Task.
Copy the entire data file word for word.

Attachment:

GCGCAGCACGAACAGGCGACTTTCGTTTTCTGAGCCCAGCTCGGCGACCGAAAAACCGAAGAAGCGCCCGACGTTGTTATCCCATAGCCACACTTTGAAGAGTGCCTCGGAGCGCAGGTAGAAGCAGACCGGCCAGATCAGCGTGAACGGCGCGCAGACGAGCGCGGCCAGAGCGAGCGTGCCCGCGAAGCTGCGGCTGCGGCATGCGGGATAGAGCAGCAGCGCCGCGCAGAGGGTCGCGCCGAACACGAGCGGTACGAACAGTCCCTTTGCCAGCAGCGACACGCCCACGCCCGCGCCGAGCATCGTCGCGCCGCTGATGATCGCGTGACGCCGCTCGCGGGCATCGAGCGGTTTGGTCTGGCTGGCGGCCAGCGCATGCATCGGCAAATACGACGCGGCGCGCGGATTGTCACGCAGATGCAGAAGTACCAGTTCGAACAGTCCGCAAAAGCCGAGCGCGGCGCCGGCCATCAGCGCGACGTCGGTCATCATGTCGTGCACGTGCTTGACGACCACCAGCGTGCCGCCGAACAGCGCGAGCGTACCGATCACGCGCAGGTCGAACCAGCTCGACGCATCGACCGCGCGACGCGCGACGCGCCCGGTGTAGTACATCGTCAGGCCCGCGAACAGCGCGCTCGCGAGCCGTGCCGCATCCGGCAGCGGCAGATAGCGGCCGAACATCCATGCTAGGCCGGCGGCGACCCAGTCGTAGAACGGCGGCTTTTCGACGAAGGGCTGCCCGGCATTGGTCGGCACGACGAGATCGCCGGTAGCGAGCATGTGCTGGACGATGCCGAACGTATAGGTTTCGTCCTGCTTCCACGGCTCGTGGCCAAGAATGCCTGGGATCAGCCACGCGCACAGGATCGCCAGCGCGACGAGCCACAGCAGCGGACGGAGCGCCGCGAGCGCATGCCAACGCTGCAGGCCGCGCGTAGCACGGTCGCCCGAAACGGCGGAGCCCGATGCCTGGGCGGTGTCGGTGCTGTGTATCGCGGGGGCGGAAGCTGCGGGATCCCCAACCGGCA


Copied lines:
GCGCAGCACGAACAGGCGACTTTCGTTTTCTGAGCCCAGCTCGGCGACCGAAAAACCGAAGAAGCGCCCGACGTTGTTATCCCATAGCCACACTTTGAAGAGTGCCTCGGAGCGCAGGTAGAAGCAGACCGGCCAGATCAGCGTGAACGGCGCGCAGACGAGCGCGGCCAGAGCGAGCGTGCCCGCGAAGCTGCGGCTGCGGCATGCGGGATAGAGCAGCAGCGCCGCGCAGAGGGTCGCGCCGAACACGAGCGGTACGAACAGTCCCTTTGCCAGCAGCGACACGCCCACGCCCGCGCCGAGCATCGTCGCGCCGCTGATGATCGCGTGACGCCGCTCGCGGGCATCGAGCGGTTTGGTCTGGCTGGCGGCCAGCGCATGCATCGGCAAATACGACGCGGCGCGCGGATTGTCACGCAGATGCAGAAGTACCAGTTCGAACAGTCCGCAAAAGCCGAGCGCGGCGCCGGCCATCAGCGCGACGTCGGTCATCATGTCGTGCACGTGCTTGACGACCACCAGCGTGCCGCCGAACAGCGCGAGCGTACCGATCACGCGCAGGTCGAACCAGCTCGACGCATCGACCGCGCGACGCGCGACGCGCCCGGTGTAGTACATCGTCAGGCCCGCGAACAGCGCGCTCGCGAGCCGTGCCGCATCCGGCAGCGGCAGATAGCGGCCGAACATCCATGCTAGGCCGGCGGCGACCCAGTCGTAGAACGGCGGCTTTTCGACGAAGGGCTGCCCGGCATTGGTCGGCACGACGAGATCGCCGGTAGCGAGCATGTGCTGGACGATGCCGAACGTATAGGTTTCGTCCTGCTTCCACGGCTCGTGGCCAAGAATGCCTGGGATCAGCCACGCGCACAGGATCGCCAGCGCGACGAGCCACAGCAGCGGACGGAGCGCCGCGAGCGCATGCCAACGCTGCAGGCCGCGCGTAGCACGGTCGCCCGAAACGGCGGAGCCCGATGCCTGGGCGGTGTCGGTGCTGTGTATCGCGGGGGCGGAAGCTGCGGGATCCCCAACCGGCA